One of ANGAIR’s main purposes is to document the natural history of our district.
The late Mary White recorded most of the plants, birds & animals, and published the information in Anglesea – a Natural History Study (ANHS), which is still available from ANGAIR, and is regularly updated. One topic Mary didn’t cover in any detail was Fungi. To fill in this gap, I have been collecting fungi for the last four years, with the help of various members of the Field Naturalists Club of Victoria’s Fungi Group. In particular, Richard Hartland deserves a mention – his knowledge is amazing. We have been exploring together, occasionally with other ANGAIR members, and have collected over 600 specimens, mostly those which have already been named.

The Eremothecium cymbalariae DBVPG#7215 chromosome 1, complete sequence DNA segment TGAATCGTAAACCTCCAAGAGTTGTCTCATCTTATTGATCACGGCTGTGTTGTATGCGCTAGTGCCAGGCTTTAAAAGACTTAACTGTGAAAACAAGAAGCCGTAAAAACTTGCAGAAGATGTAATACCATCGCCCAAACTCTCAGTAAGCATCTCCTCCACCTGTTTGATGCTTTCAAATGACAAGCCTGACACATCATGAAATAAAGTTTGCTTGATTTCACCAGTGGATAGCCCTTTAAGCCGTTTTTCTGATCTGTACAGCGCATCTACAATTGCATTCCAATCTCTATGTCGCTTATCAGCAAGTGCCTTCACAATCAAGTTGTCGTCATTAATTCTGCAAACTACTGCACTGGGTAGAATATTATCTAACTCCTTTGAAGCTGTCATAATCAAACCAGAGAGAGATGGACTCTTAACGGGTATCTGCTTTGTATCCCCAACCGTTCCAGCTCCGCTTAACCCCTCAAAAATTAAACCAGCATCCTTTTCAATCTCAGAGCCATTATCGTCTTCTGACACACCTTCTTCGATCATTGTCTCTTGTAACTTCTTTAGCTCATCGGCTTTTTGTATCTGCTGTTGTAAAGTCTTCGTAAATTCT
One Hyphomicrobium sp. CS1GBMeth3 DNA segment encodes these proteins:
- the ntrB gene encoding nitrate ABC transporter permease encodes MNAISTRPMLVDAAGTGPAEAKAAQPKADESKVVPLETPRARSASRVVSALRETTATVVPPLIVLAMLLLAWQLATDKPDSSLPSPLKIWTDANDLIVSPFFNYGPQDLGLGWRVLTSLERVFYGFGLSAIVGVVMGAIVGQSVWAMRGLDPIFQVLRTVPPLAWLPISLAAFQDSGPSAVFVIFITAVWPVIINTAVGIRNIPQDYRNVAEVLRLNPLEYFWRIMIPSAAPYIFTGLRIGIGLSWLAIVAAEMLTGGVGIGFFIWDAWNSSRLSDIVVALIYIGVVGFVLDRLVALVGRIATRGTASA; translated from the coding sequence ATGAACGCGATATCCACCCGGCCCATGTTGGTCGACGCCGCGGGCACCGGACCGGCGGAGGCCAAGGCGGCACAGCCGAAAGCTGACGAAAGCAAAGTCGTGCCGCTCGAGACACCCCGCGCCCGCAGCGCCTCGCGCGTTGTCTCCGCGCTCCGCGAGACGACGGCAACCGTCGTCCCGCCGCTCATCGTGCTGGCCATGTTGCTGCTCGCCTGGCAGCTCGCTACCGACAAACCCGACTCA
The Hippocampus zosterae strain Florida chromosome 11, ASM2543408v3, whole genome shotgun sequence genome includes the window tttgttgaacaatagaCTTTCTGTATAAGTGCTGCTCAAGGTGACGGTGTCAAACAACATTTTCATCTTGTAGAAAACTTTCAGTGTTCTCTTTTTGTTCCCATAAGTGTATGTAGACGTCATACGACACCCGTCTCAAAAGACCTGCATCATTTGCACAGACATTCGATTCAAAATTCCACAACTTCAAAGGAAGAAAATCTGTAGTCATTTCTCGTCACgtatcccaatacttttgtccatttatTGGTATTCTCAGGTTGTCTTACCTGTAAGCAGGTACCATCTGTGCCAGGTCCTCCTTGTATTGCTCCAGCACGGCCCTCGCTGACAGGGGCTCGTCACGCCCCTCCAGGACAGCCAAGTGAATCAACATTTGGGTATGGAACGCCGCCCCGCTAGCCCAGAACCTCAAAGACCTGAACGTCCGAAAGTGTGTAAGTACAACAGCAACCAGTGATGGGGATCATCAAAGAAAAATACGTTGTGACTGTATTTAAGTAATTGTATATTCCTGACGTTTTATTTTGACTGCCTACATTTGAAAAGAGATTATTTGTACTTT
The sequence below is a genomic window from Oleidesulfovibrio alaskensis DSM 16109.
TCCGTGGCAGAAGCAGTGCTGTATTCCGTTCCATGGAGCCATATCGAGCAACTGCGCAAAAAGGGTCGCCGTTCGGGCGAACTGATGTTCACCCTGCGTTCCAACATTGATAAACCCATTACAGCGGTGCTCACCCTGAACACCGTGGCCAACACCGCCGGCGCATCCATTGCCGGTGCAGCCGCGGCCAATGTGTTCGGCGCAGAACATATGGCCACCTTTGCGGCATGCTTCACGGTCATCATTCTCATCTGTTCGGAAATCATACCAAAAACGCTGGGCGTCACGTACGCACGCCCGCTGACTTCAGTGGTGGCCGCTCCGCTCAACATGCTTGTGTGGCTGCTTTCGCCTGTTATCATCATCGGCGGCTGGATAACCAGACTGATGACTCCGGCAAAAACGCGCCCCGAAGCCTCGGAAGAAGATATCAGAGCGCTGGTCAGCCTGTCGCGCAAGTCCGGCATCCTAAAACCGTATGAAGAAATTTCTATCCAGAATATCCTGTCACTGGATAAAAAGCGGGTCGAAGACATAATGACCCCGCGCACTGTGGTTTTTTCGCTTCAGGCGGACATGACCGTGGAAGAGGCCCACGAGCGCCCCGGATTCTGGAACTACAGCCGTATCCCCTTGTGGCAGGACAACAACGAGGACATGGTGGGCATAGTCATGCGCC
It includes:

ANHS had no specific boundary, just the Anglesea & Aireys Inlet District, so for the purposes of this project we have covered the Surf Coast Shire. Of course, fungi enjoy wetter environments, so many come from around Lorne, but most of us visit the tracks & waterfalls there anyway. We found few fungi from the northern areas in the shire. All collections are documented and photographed, with the details passed on to Fungimap, the national recording system for fungi, for checking. From there they are added to the Atlas of Living Australia, the national recording system for all living things.
We have created a brochure with pictures of 108 of the local species, which we launched at the Wildflower Show this year.
Our aim is to help ANGAIR members and others identify some of our local fungi. If you didn’t get to the Show, you can pick one up from the ANGAIR Natural History Centre when the library is open. The brochure is also available for download, and hopefully, a comprehensive section on fungi will be added to our web page soon. In the meantime, all records are in the ANGAIR library.